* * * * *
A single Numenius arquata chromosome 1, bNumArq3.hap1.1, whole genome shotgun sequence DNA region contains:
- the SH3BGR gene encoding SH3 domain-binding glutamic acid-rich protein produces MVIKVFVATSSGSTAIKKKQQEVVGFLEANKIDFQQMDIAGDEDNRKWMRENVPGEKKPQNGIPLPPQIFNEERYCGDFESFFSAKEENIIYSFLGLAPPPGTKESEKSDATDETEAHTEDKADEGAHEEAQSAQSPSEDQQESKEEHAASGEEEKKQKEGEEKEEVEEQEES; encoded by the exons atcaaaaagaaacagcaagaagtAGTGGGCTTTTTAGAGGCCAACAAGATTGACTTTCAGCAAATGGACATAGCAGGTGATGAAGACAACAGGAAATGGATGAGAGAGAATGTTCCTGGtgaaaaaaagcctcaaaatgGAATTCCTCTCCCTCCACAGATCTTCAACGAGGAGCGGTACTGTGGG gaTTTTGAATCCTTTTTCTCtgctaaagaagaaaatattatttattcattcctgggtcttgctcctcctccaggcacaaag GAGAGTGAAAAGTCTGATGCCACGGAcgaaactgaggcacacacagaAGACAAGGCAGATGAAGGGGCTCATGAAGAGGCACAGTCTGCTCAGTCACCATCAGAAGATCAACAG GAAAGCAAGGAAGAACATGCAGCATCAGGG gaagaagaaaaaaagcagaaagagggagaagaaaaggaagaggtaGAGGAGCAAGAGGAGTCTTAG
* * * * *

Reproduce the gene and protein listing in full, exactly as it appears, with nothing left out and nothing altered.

A single Numenius arquata chromosome 1, bNumArq3.hap1.1, whole genome shotgun sequence DNA region contains:
- the SH3BGR gene encoding SH3 domain-binding glutamic acid-rich protein produces MVIKVFVATSSGSTAIKKKQQEVVGFLEANKIDFQQMDIAGDEDNRKWMRENVPGEKKPQNGIPLPPQIFNEERYCGDFESFFSAKEENIIYSFLGLAPPPGTKESEKSDATDETEAHTEDKADEGAHEEAQSAQSPSEDQQESKEEHAASGEEEKKQKEGEEKEEVEEQEES; encoded by the exons atcaaaaagaaacagcaagaagtAGTGGGCTTTTTAGAGGCCAACAAGATTGACTTTCAGCAAATGGACATAGCAGGTGATGAAGACAACAGGAAATGGATGAGAGAGAATGTTCCTGGtgaaaaaaagcctcaaaatgGAATTCCTCTCCCTCCACAGATCTTCAACGAGGAGCGGTACTGTGGG gaTTTTGAATCCTTTTTCTCtgctaaagaagaaaatattatttattcattcctgggtcttgctcctcctccaggcacaaag GAGAGTGAAAAGTCTGATGCCACGGAcgaaactgaggcacacacagaAGACAAGGCAGATGAAGGGGCTCATGAAGAGGCACAGTCTGCTCAGTCACCATCAGAAGATCAACAG GAAAGCAAGGAAGAACATGCAGCATCAGGG gaagaagaaaaaaagcagaaagagggagaagaaaaggaagaggtaGAGGAGCAAGAGGAGTCTTAG